Consider the Feast of Weeks. That falls on Pentecost when the Spirit of God was poured out on all flesh. The Bible tells us the Church didn’t just blossom but exploded with 3000 accepting Christ in one day! I’d say that’s a respectable harvest. The Feasts are all about harvests! They are a time of either remembrance or looking forward to a promise!
Let me further illustrate that. In Exodus 12 we see the Feast of Unleavened Bread established, and The LORD’S Passover. Now go back to Exodus 6 and let’s look at some promises that were made in accordance the that Feast.
“Say therefore, to the sons of Israel, ‘I am the LORD, and I will bring you out from under the burdens of the Egyptians, and I will deliver you from their bondage. I will also redeem you with an outstretched arm and with great judgments. Then I will take you for My people and I will be your God, and you shall know that I am the LORD your God, who brought you out from under the burdens of the Egyptians.” Exodus 6:6-7 (NASB95)
The Jewish practice each Passover is to drink the “4 cups of promise” as found in these two verses. What promises? Let’s look at them.
“I will bring you out from under the burdens of the Egyptians…” is a matter of sanctification. God “brought them out” or He set them apart.
“I will deliver you from their bondage…” is a matter of deliverance. God delivered them from Egypt.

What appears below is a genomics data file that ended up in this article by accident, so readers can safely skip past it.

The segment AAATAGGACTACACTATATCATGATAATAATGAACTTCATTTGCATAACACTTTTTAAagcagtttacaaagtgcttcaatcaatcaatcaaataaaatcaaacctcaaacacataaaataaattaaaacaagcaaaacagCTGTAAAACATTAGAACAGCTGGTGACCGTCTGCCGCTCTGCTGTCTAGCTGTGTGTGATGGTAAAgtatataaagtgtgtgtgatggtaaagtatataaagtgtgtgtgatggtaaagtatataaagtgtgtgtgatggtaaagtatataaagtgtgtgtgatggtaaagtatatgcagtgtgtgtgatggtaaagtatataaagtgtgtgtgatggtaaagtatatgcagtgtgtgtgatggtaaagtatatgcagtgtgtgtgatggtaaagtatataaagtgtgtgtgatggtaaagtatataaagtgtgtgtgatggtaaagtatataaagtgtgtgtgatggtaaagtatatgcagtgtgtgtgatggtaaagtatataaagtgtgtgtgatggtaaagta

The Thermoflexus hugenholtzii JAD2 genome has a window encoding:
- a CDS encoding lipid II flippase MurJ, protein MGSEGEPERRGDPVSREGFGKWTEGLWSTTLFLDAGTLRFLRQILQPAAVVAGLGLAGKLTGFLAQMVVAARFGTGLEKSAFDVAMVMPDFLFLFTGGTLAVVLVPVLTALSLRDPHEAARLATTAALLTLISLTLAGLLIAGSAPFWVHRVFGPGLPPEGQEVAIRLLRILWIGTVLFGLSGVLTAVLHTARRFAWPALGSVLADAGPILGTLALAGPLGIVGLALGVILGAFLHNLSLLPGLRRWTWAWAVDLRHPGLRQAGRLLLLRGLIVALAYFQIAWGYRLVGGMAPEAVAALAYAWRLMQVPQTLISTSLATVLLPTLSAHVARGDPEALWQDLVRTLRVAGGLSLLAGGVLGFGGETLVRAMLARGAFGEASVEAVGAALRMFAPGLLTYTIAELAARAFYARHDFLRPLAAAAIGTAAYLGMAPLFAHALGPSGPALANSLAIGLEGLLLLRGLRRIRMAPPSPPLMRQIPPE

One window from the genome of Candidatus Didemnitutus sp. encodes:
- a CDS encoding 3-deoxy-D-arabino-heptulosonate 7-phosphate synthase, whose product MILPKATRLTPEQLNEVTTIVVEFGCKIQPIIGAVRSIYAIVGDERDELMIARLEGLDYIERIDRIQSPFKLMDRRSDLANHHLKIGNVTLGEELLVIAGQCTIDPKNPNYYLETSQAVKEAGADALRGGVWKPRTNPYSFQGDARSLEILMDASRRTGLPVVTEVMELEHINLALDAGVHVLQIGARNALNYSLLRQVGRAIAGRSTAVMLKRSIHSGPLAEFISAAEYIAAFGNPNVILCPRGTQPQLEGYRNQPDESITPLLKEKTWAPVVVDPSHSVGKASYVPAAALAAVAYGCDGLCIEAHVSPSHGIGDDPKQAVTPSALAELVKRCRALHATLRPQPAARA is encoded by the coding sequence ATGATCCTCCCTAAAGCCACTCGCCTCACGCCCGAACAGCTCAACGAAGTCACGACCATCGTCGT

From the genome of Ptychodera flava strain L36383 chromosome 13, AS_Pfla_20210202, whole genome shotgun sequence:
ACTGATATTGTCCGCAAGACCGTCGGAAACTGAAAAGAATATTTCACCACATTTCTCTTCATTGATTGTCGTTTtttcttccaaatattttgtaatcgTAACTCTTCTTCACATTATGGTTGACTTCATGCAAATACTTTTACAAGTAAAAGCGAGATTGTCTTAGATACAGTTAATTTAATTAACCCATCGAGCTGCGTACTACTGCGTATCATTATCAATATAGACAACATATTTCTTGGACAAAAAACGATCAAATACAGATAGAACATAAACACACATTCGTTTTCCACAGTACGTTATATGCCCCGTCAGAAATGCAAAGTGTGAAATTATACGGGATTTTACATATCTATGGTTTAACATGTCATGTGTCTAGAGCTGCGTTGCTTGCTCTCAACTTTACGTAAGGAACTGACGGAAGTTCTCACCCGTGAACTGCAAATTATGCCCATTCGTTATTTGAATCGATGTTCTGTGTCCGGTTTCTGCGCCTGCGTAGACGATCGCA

“I will redeem you with an outstretched arm and with great judgments…” is a matter of redemption.
“I will take you for my people and I will be your God…” is a matter of being a source of joy.
Now what did Jesus do for us?
He sanctified us. He set us apart. He delivered us and saved us. He redeemed us with His blood and He will judge. He is the source of our joy or, He should be.
But there is one thing that I’ve not heard the Jews mention and that’s Exodus 6:8.
“I will bring you to the land which I swore to give to Abraham, Issac, and Jacob, and I will give it to you for a possession; I am the LORD” Exodus 6:8 (NASB)
You see the fifth promise was to bring Israel into a land and give it to them as a possession, an inheritance from the promises that God had made to Abraham, Isaac, and Jacob. God DID that! He did that AGAIN after Israel was scattered in 70 A.D. when Rome destroyed Jerusalem! In 1948 Israel became a nation again. In 1967, Jerusalem was captured from Jordan. The Jews were back in the land, fulfilling thousands of years of prophecy!
What has Jesus done for us? Through Him we have an inheritance not in a piece of land but in His Kingdom! Pretty neat huh?
So don’t tell me that the Feasts are merely “Jewish holidays” because I’m convinced that they are not! I’ll sound the trumpet at the New moon, the Full moon, AND the Feasts because I remember what God has done for Israel and, whether you believe it or not, I am convinced that He has done as much for me and more!
It is a means of understanding what God’s seasons are and how He works in His seasons. Instead of pleading with God to align Himself with us and what we want, how about we align ourselves with God and what He wants? It’s time to awaken!
“40 Days of Awakening” will continue tomorrow.
I am The Old Watchman, Ezekiel. Shalom!